Members in the audience were moved to tears during Molnar's presentation titled, "The Accidental Survivor: Loss, leadership and life after Sept. 11."

At the Mayor's Prayer Breakfast, Molnar said his message was simple.

"The message is this. (God) loves you. He cares about you. That's why you are here."

In 2017, Dwight L. Johnson, author of "The Transparent Leader," who has written a series of books looking at the spiritual secrets of successful men and chronicling those who lived lives of character, morals and ethics, was the keynote speaker.

Johnson "discovered the need for business leaders to become transparent first to the gospel, then to their coworkers" and has spent more than 20 years encouraging men to "seek lives of significance through being transparent in their work, families and faith."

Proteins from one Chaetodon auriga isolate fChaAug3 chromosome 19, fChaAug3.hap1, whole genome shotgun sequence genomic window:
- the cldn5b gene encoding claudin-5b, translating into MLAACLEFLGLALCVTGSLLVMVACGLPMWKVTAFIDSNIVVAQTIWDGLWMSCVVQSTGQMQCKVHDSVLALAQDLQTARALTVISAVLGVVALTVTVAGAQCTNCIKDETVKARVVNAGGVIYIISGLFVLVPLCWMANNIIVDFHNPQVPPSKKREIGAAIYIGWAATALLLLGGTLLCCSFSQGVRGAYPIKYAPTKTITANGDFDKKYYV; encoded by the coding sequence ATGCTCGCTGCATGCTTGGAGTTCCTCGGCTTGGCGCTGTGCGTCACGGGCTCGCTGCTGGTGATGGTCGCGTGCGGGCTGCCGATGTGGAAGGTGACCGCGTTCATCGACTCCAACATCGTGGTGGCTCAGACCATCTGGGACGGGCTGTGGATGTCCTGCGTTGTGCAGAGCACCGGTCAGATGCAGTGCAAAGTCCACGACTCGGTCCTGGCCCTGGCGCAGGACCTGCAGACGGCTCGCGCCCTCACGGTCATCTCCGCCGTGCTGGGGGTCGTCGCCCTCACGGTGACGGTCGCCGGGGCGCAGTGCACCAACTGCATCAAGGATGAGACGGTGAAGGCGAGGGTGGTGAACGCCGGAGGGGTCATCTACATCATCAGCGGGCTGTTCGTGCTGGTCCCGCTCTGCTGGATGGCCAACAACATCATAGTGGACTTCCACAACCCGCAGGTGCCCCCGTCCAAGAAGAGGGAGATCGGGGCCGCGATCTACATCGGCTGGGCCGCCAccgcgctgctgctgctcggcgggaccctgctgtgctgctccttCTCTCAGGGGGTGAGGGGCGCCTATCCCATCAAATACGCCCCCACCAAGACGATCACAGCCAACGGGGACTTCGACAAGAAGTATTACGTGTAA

Johnson, through personal relationships, was able to chronicle personal stories and leadership lessons of such notables as President George W. Bush, football great Rosey Grier and legendary Dallas Cowboys coach Tom Landry.

In 2018, Charlie Duke, one of 12 men to walk on the surface of the moon, was the keynote at the fourth annual Lakes Area Mayors Prayer Breakfast. Duke was one of the 19 astronauts selected by NASA in April 1966. Duke served as a member of the astronaut support crew for the Apollo 10 flight, NASA reported, adding Duke was a liaison between the in-space crew and mission control for Apollo 11, the first landing on the moon, and he served as backup lunar module pilot on Apollo 13. Duke also said he has no peace in his life but credits Scripture in making a major change in his life and rebuilding his family relationships. Prayer works," Duke said. "God is listening to our prayers."

A film screening and director Q&A

A screening of “Patterns of Evidence: The Exodus” is free and open to the public and is planned 5-8 p.m., Tuesday, Aug. 27, at Tornstrom Auditorium, 804 Oak St. Brainerd.

Documentary filmmaker Tim Mahoney will screen his movie looking at the validity of history in the Bible and look at evidence regarding the Old Testament story of the Exodus out of Egypt.